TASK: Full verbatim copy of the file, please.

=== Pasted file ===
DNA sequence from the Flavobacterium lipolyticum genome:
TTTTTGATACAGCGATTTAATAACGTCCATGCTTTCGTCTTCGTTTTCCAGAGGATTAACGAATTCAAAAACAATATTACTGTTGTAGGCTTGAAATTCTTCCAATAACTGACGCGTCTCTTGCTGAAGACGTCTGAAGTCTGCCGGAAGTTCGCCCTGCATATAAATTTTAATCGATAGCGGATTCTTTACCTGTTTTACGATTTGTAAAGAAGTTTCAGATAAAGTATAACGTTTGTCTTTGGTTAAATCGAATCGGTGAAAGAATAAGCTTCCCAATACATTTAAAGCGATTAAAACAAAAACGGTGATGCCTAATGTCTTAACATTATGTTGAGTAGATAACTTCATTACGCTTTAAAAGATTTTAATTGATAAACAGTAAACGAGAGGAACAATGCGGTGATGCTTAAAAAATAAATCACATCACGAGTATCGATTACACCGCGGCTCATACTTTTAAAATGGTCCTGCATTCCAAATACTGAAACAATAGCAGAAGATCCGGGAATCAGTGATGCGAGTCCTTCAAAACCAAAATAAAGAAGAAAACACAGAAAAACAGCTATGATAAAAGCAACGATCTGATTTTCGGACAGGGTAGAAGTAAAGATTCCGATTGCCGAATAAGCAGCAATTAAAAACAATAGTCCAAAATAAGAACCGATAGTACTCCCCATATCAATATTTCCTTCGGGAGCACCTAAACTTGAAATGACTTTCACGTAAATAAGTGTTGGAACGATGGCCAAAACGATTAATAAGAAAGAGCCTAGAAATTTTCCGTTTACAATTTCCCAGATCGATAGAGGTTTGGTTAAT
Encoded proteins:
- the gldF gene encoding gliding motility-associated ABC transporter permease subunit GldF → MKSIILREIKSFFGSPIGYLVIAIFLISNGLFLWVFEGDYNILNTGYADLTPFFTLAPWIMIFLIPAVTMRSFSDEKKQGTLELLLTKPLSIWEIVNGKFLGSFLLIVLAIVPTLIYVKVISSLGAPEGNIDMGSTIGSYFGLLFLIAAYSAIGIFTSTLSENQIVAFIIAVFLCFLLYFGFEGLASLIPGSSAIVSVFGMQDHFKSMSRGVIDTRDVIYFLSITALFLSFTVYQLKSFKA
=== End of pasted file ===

DNA sequence from the Flavobacterium lipolyticum genome:
TTTTTGATACAGCGATTTAATAACGTCCATGCTTTCGTCTTCGTTTTCCAGAGGATTAACGAATTCAAAAACAATATTACTGTTGTAGGCTTGAAATTCTTCCAATAACTGACGCGTCTCTTGCTGAAGACGTCTGAAGTCTGCCGGAAGTTCGCCCTGCATATAAATTTTAATCGATAGCGGATTCTTTACCTGTTTTACGATTTGTAAAGAAGTTTCAGATAAAGTATAACGTTTGTCTTTGGTTAAATCGAATCGGTGAAAGAATAAGCTTCCCAATACATTTAAAGCGATTAAAACAAAAACGGTGATGCCTAATGTCTTAACATTATGTTGAGTAGATAACTTCATTACGCTTTAAAAGATTTTAATTGATAAACAGTAAACGAGAGGAACAATGCGGTGATGCTTAAAAAATAAATCACATCACGAGTATCGATTACACCGCGGCTCATACTTTTAAAATGGTCCTGCATTCCAAATACTGAAACAATAGCAGAAGATCCGGGAATCAGTGATGCGAGTCCTTCAAAACCAAAATAAAGAAGAAAACACAGAAAAACAGCTATGATAAAAGCAACGATCTGATTTTCGGACAGGGTAGAAGTAAAGATTCCGATTGCCGAATAAGCAGCAATTAAAAACAATAGTCCAAAATAAGAACCGATAGTACTCCCCATATCAATATTTCCTTCGGGAGCACCTAAACTTGAAATGACTTTCACGTAAATAAGTGTTGGAACGATGGCCAAAACGATTAATAAGAAAGAGCCTAGAAATTTTCCGTTTACAATTTCCCAGATCGATAGAGGTTTGGTTAAT
Encoded proteins:
- the gldF gene encoding gliding motility-associated ABC transporter permease subunit GldF → MKSIILREIKSFFGSPIGYLVIAIFLISNGLFLWVFEGDYNILNTGYADLTPFFTLAPWIMIFLIPAVTMRSFSDEKKQGTLELLLTKPLSIWEIVNGKFLGSFLLIVLAIVPTLIYVKVISSLGAPEGNIDMGSTIGSYFGLLFLIAAYSAIGIFTSTLSENQIVAFIIAVFLCFLLYFGFEGLASLIPGSSAIVSVFGMQDHFKSMSRGVIDTRDVIYFLSITALFLSFTVYQLKSFKA